In The End of Leadership, which was published in 2012, I wrote about what evidently was becoming a leadership gap. A technology gap between older leaders and younger leaders – and, more importantly, younger followers. I noted that few CEOs were cutting edge, were “using social media to engage with others in their companies, to share information and ideas from their companies’ perspectives, and to empower their work force to communicate on behalf of the organization.” I further quoted an expert who remarked that leaders were “wasting the opportunity to lead and manage in cyberspace.”
During the last six years the gap in technology savvy between older leaders and younger ones has become seismic. To wit: the evidence of earlier this week – during Mark Zuckerberg’s two-day testimony before Congress. This is not to fault members of Congress. They are who they are, politicians, usually of a certain age, up against a man who likely is decades younger, and who arguably is social media’s greatest innovator.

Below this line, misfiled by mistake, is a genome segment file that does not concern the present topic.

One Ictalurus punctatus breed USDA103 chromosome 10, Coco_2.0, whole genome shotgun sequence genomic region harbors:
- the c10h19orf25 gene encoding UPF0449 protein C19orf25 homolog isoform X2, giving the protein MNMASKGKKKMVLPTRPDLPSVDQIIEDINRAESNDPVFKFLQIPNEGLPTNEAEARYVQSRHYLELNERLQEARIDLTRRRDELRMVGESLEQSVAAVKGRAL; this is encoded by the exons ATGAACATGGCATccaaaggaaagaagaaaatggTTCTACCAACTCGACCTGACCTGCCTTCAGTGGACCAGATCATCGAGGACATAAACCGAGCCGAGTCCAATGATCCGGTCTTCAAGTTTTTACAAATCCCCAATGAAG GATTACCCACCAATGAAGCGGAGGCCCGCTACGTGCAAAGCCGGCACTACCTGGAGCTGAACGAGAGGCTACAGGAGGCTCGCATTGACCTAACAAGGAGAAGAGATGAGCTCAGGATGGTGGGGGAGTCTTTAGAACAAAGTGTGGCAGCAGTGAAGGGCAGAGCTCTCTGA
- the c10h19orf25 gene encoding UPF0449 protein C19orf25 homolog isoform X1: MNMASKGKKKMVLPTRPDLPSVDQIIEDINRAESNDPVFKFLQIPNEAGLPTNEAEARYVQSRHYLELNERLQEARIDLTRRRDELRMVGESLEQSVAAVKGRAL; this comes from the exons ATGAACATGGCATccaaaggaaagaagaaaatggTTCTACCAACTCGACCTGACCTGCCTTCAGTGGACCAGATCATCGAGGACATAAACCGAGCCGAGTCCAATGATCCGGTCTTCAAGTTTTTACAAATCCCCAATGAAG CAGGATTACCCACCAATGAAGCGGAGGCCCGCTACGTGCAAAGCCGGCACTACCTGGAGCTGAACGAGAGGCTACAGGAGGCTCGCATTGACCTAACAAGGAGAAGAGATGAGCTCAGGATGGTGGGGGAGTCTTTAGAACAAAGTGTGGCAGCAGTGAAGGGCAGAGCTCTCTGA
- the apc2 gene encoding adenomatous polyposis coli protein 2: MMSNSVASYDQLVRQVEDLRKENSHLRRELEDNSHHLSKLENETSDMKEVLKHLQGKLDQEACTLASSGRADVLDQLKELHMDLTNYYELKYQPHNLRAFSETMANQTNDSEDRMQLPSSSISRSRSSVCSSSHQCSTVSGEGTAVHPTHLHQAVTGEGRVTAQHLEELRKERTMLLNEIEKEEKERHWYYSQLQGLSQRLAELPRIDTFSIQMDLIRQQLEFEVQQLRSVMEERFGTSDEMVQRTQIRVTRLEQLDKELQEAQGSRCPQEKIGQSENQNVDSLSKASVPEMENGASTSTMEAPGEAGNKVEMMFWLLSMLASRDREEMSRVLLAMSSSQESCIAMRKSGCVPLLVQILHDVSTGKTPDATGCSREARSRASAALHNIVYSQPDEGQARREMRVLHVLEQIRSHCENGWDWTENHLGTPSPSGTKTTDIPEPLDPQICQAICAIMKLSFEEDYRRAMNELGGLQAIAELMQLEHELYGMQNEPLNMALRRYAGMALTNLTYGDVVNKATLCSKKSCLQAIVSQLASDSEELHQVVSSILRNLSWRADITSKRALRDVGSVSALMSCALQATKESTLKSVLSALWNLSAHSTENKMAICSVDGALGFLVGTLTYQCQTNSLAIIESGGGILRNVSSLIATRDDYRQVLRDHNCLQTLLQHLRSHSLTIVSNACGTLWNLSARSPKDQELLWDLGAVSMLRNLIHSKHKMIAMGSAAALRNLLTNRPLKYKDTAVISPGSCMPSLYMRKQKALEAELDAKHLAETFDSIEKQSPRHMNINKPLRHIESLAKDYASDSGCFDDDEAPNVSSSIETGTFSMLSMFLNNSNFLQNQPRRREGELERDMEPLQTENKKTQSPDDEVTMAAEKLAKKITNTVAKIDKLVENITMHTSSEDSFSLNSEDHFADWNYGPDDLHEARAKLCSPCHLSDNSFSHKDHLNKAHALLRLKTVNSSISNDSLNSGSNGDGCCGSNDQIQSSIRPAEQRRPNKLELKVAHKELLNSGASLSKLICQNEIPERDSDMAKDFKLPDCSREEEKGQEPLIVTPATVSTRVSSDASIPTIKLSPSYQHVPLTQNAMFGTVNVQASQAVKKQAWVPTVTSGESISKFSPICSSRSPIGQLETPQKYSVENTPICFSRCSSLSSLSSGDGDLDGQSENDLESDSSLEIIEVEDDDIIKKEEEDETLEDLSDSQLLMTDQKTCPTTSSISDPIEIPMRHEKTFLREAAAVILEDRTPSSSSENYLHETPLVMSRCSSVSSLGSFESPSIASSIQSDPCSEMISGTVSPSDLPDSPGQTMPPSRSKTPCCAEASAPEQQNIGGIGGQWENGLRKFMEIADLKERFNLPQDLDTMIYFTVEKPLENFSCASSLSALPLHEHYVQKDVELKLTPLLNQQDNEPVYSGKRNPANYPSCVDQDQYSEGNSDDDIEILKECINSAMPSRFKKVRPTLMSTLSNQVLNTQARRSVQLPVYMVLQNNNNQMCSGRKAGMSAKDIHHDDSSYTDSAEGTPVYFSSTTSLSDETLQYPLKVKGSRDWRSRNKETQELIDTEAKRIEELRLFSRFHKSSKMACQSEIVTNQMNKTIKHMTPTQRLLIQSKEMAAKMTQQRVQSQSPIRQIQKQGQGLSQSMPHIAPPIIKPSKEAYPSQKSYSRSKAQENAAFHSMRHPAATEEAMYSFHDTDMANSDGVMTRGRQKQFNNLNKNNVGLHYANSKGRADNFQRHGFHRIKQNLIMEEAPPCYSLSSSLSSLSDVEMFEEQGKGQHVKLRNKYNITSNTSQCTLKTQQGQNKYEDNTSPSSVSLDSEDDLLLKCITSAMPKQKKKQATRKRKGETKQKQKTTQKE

It turned out no context.
- Zuckerberg emerged from the proceedings unscathed by lawmakers purportedly assembled to rake him over the coals.
- Zuckerberg was master of the technology – and master of the chamber. He was as consistently respectful and appropriately deferential as deeply informed.
- Zuckerberg did more explaining Facebook than defending Facebook.
- Zuckerberg demonstrated that technological illiteracy is major problem for many if not most senior leaders. Most senior leaders cannot possibly address their illiteracy on their own. They must depend on, generally, younger followers.
- Zuckerberg would do well to cooperate and collaborate with Congress. Most of the very members he once regarded as enemy aliens would be willing to work with him and his kind to regulate business behemoths such as his. Ironically, these selfsame lawmakers will need him to help them regulate him.